Raleigh-based Windlift isn’t your traditional wind energy company. Instead of selling customary wind turbines, Windlift thinks outside of the box by producing airborne wind energy power through the use of an aircraft or drone.
This early stage startup is able to do this by having a small, unmanned aircraft fly up to 400 feet and tethering it to a mobile trailer. The aircraft generates electricity through its wings and the electricity moves through the tether into the trailer, which operates as a mobile ground station. The mobile trailer ground station includes a battery system and an optional diesel generator for industrial applications. CEO Frank Segal explained that the aircraft picks up wind energy like a kite and that it can produce up to 15 kilowatts per unit in almost any weather condition.
Windlift’s APG (Airborne Power Generation) Systems operate like the blade of a wind turbine, but without the tower and supporting infrastructure. As a result, Windlift’s APG Systems don’t produce as much energy per unit as a wind turbine, but deployed in a farm it can capture the same energy of a wind turbine with less than 10 percent of the material and at far less cost. It also operates indefinitely, is fully autonomous in flight and operation, can operate five years without maintenance and is operational in 30 minutes or less.
Although Windlift is still in its prototype phase, the company hopes to be available commercially in the next couple of years. Segal said that once the company starts selling to the public, he expects Windilft to manufacture the small aircraft/drones, the tether and trailer. Initially, Windlift’s clients will be the military and utility developers.
“This is very new emerging technology,” Segal said. “Very few companies are working on this type of wind energy and we’re one of them.”
Windlift also has a strong partnership with the military and has received about $4 million in funding from the military and various grant programs, in addition to about $400,000 in funding from private investment. Segal said that Windlift is currently working with the Marine Corps and that generally the military often works with smaller companies like Windlift to help provide innovative solutions, since smaller businesses typically innovate faster.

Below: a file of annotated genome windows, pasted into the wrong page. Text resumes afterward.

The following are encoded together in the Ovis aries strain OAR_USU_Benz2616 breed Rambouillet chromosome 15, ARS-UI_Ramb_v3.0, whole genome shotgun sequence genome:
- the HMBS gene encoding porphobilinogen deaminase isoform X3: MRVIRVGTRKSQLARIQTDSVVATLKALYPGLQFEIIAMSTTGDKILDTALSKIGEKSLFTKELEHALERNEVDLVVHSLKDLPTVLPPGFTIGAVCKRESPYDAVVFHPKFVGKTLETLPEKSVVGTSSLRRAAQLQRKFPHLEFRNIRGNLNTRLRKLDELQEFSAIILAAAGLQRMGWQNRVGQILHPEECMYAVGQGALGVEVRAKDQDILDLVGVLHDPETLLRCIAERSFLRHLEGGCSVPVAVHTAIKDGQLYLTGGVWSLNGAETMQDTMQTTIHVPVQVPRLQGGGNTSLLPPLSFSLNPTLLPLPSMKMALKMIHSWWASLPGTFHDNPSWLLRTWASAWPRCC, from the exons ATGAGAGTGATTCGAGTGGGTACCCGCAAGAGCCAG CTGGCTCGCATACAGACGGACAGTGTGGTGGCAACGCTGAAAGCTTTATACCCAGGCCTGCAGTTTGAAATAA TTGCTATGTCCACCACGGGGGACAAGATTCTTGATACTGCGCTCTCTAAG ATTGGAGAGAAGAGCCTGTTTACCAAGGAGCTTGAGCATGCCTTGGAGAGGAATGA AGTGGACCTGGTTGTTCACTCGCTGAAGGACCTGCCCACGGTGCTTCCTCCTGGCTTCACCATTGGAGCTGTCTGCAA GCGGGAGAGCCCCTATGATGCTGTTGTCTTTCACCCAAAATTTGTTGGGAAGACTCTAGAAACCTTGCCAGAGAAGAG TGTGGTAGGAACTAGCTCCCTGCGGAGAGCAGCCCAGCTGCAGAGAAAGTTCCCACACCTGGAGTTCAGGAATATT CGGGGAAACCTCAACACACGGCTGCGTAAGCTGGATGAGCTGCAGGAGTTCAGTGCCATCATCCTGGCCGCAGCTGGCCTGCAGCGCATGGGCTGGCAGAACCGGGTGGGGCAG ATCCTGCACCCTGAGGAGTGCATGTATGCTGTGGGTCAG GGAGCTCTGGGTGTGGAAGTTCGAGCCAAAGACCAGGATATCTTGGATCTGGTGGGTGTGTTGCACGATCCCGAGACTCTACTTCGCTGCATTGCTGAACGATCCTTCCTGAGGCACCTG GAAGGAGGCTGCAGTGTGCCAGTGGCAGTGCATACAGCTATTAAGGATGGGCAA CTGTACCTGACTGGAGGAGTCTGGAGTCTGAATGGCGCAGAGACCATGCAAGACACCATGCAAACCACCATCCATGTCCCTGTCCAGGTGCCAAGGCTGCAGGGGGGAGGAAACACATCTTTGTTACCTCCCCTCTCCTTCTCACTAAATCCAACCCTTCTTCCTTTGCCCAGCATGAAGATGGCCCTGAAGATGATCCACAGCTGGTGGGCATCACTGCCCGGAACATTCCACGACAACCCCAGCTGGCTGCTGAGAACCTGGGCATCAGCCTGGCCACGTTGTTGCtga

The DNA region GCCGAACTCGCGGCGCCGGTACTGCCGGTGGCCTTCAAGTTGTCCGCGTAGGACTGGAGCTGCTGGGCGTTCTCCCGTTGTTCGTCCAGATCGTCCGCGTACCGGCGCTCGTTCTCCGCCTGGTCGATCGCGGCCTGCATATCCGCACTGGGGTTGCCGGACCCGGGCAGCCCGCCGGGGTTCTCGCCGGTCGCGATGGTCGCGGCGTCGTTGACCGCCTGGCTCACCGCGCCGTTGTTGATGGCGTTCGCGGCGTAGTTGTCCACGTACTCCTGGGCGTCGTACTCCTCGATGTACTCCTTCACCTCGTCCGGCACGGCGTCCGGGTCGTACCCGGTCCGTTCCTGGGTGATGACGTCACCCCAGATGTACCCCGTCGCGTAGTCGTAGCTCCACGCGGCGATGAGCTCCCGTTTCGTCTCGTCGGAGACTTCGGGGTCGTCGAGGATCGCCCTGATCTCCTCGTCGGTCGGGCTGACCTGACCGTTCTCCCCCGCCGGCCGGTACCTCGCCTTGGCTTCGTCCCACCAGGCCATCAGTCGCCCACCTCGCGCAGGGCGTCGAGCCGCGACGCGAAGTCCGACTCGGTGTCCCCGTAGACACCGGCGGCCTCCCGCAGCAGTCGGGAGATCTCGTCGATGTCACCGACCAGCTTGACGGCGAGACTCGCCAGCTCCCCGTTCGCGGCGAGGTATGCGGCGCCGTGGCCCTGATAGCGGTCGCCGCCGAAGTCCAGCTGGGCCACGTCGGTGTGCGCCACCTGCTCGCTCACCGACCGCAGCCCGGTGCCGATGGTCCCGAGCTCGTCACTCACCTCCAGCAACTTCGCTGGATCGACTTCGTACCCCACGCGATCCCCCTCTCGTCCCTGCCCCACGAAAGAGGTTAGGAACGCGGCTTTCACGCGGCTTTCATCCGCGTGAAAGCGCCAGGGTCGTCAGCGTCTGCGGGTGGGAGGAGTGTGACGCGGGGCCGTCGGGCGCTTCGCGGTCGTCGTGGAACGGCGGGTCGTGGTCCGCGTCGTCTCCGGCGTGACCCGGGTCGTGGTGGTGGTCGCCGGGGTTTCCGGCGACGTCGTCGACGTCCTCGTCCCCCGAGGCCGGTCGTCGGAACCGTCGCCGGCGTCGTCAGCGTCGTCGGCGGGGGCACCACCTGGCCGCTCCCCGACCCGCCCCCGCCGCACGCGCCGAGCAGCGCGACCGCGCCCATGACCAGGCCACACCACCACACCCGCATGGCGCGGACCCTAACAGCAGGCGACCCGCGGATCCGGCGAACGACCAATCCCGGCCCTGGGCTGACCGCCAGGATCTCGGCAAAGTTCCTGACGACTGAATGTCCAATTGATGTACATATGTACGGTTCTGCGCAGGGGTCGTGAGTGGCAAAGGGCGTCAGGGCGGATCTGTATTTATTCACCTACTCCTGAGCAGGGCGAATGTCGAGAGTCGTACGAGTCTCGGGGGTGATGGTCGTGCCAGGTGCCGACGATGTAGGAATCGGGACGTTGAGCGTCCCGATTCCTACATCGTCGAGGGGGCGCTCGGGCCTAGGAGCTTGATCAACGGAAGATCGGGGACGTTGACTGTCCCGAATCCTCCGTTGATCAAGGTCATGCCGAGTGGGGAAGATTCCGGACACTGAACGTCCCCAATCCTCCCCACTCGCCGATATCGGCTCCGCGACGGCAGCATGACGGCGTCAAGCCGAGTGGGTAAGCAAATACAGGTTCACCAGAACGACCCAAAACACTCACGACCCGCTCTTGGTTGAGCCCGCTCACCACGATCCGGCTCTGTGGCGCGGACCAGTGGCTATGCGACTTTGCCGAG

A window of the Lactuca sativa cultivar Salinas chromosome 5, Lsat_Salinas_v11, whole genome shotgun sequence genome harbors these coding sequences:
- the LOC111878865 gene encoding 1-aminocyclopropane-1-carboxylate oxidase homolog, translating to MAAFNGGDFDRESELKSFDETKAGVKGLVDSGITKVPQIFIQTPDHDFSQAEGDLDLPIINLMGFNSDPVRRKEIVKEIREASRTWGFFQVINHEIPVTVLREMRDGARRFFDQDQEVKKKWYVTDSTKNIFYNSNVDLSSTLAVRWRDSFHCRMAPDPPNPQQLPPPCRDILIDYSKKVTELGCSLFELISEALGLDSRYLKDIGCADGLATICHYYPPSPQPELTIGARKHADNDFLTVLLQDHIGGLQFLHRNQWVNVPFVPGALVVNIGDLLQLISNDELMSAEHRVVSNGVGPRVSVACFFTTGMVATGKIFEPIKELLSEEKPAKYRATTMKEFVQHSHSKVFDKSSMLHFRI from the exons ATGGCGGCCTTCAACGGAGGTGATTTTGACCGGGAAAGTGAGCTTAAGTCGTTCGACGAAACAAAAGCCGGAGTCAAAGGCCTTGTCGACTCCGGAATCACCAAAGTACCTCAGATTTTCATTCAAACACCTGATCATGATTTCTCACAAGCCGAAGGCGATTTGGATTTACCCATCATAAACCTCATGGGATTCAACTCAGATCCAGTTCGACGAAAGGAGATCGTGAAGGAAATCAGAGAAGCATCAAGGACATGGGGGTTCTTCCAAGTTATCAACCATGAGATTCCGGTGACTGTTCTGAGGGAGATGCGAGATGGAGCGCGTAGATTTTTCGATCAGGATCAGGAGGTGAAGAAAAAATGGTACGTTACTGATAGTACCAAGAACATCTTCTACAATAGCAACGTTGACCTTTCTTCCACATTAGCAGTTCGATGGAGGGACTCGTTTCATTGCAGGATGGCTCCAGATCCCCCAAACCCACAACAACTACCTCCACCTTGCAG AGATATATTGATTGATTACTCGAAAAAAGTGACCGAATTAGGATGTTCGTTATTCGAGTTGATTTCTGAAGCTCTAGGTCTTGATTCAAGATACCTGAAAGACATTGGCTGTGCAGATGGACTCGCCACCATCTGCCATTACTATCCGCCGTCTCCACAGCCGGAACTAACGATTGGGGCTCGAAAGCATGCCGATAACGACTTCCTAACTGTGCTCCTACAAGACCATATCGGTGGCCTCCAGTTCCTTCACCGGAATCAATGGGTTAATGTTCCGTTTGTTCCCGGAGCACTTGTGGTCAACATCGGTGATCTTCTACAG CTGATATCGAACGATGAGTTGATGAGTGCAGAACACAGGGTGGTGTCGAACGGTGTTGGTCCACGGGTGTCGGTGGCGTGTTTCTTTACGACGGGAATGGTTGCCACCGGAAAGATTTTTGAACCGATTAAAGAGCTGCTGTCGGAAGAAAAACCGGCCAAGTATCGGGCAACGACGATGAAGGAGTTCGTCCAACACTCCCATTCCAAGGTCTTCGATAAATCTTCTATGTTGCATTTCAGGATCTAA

“The military provides funding to help us research, develop and prototype so that they can use that technology in the field,” Segal said.
Segal explained that the company was originally founded in 2006 by Chief Scientific Officer Rob Creighton in Wisconsin. Creighton was inspired to start Windlift after going to a wind energy conference and realizing that this area of energy would be much more efficient if the cost could be lowered. After some research, Creighton realized that airborne wind would be the lowest-cost form of energy because it can produce the same amount of electricity with just a fraction of the material, compared to wind turbines and solar energy.
Creighton then moved the company to North Carolina in the past couple of years because of North Carolina’s coastal region and the available resources that are here for wind energy.
“North Carolina is such a great state for wind energy,” Segal said. “Off the coast of North Carolina, there are vast untouched wind energy resources. And it has a long coastline that would provide for future offshore wind farms.”